Fitzgerald tried to make this an easy argument, putting the word “great” right there in the title. The Great Gatsby is continually lauded as indeed one of the greats, with numerous adaptations and persistent presence on syllabi and must-read lists, despite its initial dismissal by critics; the Guardian has a great rundown on its early years.
One of the reasons that most of its early readers couldn’t see Gatsby‘s greatness was because it, too, seemed merely to report on their modern world. What they couldn’t yet appreciate was that this insider’s guide to the enchantments of the jazz age was also an uncanny glimpse into the world to come.
This 75th anniversary close reading in Vanity Fair outlines its legacy and evergreen greatness:
It was nearly entitled just plain Gatsby. It remains “the great” because it confronts the defeat of youth and beauty and idealism, and finds the defeat unbearable, and then turns to face the defeat unflinchingly. With The Great Gatsby, American letters grew up.
Jesmyn Ward makes a compelling and generous case in the New York Times for re-reading The Great Gatsby, as a teacher of hard lessons:
One of the first great lessons of my adulthood was this: I change. As I grow, my dreams change, as do my ideas about who I can be and what I want during the short time I am alive. Gatsby has not learned this. It is a lesson he has closed himself to.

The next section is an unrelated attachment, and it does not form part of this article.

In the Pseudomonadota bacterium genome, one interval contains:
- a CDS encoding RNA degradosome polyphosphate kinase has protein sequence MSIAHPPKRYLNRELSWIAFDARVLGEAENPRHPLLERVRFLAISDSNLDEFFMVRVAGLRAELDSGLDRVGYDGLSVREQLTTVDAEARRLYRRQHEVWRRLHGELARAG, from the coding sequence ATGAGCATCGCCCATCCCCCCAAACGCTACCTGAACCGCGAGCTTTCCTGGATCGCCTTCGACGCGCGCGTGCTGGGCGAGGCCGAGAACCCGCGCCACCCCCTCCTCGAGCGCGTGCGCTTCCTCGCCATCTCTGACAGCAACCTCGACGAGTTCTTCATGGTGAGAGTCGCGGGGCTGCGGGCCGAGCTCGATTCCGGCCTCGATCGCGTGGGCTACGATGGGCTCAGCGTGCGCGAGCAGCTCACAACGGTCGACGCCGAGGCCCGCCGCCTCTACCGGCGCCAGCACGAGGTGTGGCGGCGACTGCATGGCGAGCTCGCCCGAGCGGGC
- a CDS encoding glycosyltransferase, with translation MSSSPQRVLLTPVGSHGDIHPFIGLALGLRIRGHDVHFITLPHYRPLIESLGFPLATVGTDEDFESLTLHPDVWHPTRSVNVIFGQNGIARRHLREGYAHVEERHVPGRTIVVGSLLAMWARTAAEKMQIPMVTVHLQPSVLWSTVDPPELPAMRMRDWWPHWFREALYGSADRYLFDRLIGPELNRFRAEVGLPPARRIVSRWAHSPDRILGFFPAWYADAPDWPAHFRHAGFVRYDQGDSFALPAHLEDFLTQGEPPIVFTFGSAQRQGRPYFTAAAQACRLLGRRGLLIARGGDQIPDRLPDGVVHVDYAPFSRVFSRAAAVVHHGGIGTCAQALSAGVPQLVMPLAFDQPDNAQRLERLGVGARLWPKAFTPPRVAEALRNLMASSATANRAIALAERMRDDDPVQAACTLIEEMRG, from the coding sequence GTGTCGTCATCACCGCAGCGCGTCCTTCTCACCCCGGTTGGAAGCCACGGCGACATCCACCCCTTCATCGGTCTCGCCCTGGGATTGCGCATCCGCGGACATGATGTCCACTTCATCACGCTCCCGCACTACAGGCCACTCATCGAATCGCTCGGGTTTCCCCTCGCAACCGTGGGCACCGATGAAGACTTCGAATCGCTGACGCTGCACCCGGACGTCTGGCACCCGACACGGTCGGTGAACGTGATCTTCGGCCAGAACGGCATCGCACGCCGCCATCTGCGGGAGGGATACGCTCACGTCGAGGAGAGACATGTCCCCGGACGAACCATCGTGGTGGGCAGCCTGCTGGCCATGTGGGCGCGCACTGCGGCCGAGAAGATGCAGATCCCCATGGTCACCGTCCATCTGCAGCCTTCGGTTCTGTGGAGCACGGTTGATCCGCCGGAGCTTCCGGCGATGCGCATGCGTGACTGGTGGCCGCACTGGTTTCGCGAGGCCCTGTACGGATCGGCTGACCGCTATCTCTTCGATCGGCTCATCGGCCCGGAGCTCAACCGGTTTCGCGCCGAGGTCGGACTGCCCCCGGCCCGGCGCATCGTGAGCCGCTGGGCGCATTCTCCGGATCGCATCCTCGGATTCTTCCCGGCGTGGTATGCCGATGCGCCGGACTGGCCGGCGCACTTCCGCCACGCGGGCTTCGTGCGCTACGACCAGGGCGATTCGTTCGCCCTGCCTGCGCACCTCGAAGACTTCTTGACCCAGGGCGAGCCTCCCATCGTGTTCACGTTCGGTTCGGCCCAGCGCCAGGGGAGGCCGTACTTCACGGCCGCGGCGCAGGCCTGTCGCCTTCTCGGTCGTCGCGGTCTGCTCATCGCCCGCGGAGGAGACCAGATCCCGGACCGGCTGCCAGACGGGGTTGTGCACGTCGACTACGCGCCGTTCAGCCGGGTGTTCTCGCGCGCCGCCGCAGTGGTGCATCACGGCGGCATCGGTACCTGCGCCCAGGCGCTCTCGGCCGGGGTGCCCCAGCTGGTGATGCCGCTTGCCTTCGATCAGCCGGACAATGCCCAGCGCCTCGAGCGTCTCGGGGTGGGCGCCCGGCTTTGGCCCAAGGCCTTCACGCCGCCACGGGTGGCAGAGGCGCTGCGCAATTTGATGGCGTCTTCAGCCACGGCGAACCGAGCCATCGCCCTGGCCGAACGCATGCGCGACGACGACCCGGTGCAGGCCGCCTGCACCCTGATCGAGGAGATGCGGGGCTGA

For contrast, here’s Kathryn Schulz on “Why I Despise The Great Gatsby“; and a great piece on the JSTOR blog about the persistent, all-American fun of picking the great American novel.
F. Scott Fitzgerald was reportedly so delighted by the now-famous cover of The Great Gatsby that he wrote it into the novel, as the Smithsonian reports:
In a letter to editor Max Perkins, Fitzgerald, whose manuscript was late, requested that the art be held for him. “For Christ’s sake don’t give anyone that jacket you’re saving for me,” Fitzgerald wrote, “I’ve written it into the book.” It’s not clear exactly what Fitzgerald meant by this, but it is generally believed that that [cover artist Francis] Cugat’s haunting image was realized in the form of the recurring billboard for oculist Dr. T.J. Eckleburg that watches over one of the climactic moments of Fitzgerald’s work.
Find other takes on this iconic cover in this fabulous New York Times gallery.
Now that you’ve heard the whole book out loud in one go… branch out! Check out this list of suggested readings for Gatsby-lovers. These titles pick up some of the themes of The Great Gatsby, and are written by authors with an eye toward a more diverse take on what it means to dream the American dream:
I don’t think The Great Gatsby is overrated. It does what it does very well. I think the main issue is that people are really ready to misread The Great Gatsby. I mean, Baz Luhrmann thought that the point of it was that it was a beautiful love story, not a commentary on the hollowness of American mythmaking and how ready we all are to delude ourselves with the “self-made man” for the sake of a good party. The misreading proves the point I guess — we’d prefer a love story.